CampingJay’s Bear Story

An American Black Bear at the Bear Mountain Zoo. If you go hiking or camping in Western New Jersey often enough, you’ll probably see a bear.  New Jersey is home to approximately 3500 American Black Bears, mostly living in the Kittatinny region.  This area provides bears with an abundance of convenient food, including unprotected dumpsters in camps and population centers.  New Jersey also has one of the strictest hunting policies in the nation, making it an ideal ursa habitat.

My Bear Story

My closest encounter with a black bear occurred in the summer of 2013 while section hiking the New Jersey Appalachian Trail.  I had seen bears in the wild before, but always at a good distance.

Rutherford Shelter
Rutherford Shelter

On the third night of our hike, we were camping at Rutherford Shelter, a few miles south of High Point.  The well kept shelter is located in a low, marshy area about 1/2 mile from the AT.  Like most of the shelters in New Jersey, it is equipped with a clean privy and a bear box.  There is also a nice lake about 1/4 mile from the shelter. We had a lot of company that night.  We shared the site with a older man through hiking on his own, a father/daughter pair doing the NJ section, and 5 or 6 veterans from  Warrior Hike.  Everyone elected to sleep in tents or hammocks and everyone put their food in the bear box. About an hour before nightfall, two of the veterans spotted a large black bear in the woods, just outside of the site.  Everyone was extra careful with their food and other scented items, but this bear was on a mission.  Because of the frequency with which food is left out at campsites, bears regularly patrol these areas, hoping to find something.

Spacious Backpacking Tarp pitch at Rutherford Shelter
Spacious Backpacking Tarp pitch at Rutherford Shelter

A short time after I fell asleep, I woke to the sound of panting.  I opened my eyes to see a huge black bear staring me right in the face, sniffing me. Its breath smelled like garbage! I lay perfectly still in my bivy for what seemed like an eternity.  I could hardly breath, and I dare not move a muscle.  My only hope was that I didn’t smell like food and the bear would leave me alone. Eventually the bear decided I wasn’t a good snack, and left me alone.  I think it wandered over to the bear box, because I heard several loud crashes like something large hitting metal.  It took me a while, but I eventually fell asleep.  The next morning, a few other campers said they had also had the bear brush up against their tents.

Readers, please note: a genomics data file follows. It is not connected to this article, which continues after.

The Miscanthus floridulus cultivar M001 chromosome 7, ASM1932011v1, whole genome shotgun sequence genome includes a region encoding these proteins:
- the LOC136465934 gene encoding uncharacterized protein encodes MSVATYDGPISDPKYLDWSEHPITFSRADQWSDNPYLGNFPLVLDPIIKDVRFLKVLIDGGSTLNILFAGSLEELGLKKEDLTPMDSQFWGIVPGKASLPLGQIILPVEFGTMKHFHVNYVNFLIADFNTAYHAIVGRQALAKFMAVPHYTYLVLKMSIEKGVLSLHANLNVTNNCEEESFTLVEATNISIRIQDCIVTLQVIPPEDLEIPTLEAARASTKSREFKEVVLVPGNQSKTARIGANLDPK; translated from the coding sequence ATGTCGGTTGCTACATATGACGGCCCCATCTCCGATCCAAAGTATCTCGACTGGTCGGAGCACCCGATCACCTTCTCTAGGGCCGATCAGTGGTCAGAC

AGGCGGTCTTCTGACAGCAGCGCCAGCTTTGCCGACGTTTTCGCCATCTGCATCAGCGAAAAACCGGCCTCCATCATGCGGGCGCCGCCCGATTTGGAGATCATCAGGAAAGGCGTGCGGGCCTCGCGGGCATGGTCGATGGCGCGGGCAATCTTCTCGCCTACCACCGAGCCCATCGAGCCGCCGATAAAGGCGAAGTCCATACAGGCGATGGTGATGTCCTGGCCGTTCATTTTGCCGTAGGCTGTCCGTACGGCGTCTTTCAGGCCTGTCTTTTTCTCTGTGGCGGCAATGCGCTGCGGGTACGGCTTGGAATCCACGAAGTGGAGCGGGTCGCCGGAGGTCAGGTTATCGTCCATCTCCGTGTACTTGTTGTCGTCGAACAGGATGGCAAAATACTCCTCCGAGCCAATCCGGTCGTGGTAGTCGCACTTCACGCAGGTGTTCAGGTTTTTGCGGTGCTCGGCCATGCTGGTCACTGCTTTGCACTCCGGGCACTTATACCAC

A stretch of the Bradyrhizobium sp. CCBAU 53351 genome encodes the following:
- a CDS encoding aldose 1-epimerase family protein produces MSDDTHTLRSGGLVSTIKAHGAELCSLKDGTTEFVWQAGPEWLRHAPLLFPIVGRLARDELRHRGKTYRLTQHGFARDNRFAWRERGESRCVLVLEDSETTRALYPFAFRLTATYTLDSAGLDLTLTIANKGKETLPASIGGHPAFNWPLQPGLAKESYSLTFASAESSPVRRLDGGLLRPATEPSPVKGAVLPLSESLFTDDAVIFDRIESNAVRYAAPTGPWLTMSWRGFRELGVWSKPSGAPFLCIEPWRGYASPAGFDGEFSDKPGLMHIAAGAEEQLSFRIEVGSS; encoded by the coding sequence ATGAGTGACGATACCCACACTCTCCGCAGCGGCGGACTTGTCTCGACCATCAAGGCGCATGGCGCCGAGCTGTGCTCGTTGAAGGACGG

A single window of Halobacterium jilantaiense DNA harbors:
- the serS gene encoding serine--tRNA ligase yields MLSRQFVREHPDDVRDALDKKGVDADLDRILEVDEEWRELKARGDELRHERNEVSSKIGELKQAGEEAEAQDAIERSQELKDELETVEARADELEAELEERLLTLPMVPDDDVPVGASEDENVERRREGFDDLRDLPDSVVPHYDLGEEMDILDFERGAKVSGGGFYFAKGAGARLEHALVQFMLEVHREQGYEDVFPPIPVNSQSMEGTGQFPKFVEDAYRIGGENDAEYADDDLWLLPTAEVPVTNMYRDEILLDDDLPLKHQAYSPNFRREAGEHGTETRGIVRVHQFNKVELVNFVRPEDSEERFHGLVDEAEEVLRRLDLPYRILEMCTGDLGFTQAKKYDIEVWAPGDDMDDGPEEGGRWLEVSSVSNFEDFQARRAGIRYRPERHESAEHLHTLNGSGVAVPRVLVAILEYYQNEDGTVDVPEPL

Bear Lesson

This encounter teaches us a few rules about bear safety:

  • Keep your campsite clean and never leave any food or garbage behind. Make sure all of your food is out of reach.  Leaving food where bears can get it habituates them to spending time in campsites.
  • Try to avoid cooking in your campsite.  The smell is very attractive.  Stop for dinner on the trail an hour before you get to the site, then walk an hour before breakfast the next day.
  • Never go to bed with food or other scented items on or near you.  You’re not food and you don’t want a bear to mistake you for a snack.
  • If a bear does approach you in your sleep, be perfectly still.  It’s just checking to see if you’re delicious or not.  If you make any sudden moves, you may startle it.


Tell us about your close bear encounters. What did you do? Would you have handled my situation differently if you were me?